FirstRand writes-off 57% of Ghana bonds value amid debt restructuring
FirstRand Limited, Africa’s biggest bank by market capitalization, has written off more than half the value of its holdings of Ghanaian bonds as the country grapples with a restructuring of its sovereign debt.
The South African lender disclosed in a statement on Thursday, March 2, 2023.
The bank said it had impaired $27.3 million to cover potential losses from Ghana’s debt revamp and reduced income from associates.
The write-down includes domestic and foreign-currency bonds held as of December.
“We’ve marked down both the local-currency and Eurobonds, and we’ve taken a haircut at 57% of face value,” Chief Executive Officer Alan Pullinger told Bloomberg.
“That is probably at the conservative end because the market may be talking of 40%”, he added.
Earlier ratings agency, Fitch, had said Ghanaian banks’ capital will still weaken significantly as a result of Ghana’s sovereign domestic debt restructuring, despite the improved terms for creditors after several delays and modifications.
It said under the final terms of the domestic debt exchange programme, banks exchanging existing local-currency (LC) government bonds for new bonds with lower coupons and longer tenors will suffer only modestly lower net present value (NPV) losses than under the original terms.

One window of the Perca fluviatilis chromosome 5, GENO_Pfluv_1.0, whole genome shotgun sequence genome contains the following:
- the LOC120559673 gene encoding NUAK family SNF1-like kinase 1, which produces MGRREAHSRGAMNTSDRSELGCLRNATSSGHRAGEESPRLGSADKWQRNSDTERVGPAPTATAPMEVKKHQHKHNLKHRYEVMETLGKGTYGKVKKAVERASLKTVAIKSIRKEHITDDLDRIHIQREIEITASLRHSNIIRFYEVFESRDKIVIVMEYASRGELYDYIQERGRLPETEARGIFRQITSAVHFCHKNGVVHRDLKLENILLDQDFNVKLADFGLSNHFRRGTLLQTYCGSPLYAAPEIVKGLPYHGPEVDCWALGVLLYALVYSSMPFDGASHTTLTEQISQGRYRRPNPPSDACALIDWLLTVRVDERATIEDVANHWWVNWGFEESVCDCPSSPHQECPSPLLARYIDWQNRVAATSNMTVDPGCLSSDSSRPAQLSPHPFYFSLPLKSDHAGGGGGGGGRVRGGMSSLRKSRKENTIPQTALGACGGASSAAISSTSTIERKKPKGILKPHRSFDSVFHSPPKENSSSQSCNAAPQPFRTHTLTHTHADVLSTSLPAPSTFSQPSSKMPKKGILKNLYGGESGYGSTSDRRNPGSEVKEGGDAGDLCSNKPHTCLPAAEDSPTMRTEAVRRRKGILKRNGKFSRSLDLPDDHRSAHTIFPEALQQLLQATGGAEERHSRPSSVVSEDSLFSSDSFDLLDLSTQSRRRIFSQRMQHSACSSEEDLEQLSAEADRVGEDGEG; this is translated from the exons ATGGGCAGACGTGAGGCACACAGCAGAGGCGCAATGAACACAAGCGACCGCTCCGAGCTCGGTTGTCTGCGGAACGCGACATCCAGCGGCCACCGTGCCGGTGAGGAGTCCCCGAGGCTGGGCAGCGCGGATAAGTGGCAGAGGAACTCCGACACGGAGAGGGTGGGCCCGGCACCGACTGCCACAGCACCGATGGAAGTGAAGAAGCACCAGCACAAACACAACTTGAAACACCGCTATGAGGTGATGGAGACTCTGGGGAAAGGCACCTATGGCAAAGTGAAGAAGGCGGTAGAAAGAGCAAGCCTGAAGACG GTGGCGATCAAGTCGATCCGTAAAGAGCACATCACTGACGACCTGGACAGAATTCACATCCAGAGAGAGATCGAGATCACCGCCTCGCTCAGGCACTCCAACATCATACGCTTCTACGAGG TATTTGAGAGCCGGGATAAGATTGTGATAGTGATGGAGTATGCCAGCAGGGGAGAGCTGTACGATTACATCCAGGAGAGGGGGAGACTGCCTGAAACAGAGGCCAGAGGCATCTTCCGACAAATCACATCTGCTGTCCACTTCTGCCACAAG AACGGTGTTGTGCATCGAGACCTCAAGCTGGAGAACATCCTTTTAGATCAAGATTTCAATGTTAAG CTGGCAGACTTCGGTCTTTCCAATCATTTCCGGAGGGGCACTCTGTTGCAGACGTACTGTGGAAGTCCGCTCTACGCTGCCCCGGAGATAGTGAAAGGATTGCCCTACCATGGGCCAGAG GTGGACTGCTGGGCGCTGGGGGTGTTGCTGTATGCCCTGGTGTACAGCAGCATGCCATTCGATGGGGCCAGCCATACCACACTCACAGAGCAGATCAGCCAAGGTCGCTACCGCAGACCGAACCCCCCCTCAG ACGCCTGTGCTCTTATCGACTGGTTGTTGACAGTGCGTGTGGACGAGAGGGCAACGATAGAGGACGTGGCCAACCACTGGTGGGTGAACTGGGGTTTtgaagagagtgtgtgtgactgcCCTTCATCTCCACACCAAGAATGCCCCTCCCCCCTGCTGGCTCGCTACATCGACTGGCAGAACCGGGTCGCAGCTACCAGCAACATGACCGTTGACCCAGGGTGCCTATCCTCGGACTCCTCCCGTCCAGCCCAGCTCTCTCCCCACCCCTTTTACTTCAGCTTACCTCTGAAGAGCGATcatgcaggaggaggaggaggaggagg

The Ministry of Finance announced on February 14, 2023 that the programme had closed, with creditors representing about 85% of eligible bonds taking part.
Fitch views this as a distressed debt exchange and downgraded Ghana’s Long-Term LC Issuer Default Rating (IDR) to Restricted Default from ‘C’. Ghana’s Long-Term Foreign Currency (FC) IDR remains at ‘C’ given the government’s suspension of payments on selected external debt pending a restructuring of such obligations.
So far, Ghana has only partially completed the domestic-debt part of the exchange plan, and has already missed a self-imposed deadline to restructure its bilateral liabilities by the end of February.
S&P estimates that private creditors may have to write off as much as 50% of their holdings — far higher than the 30% the government initially suggested.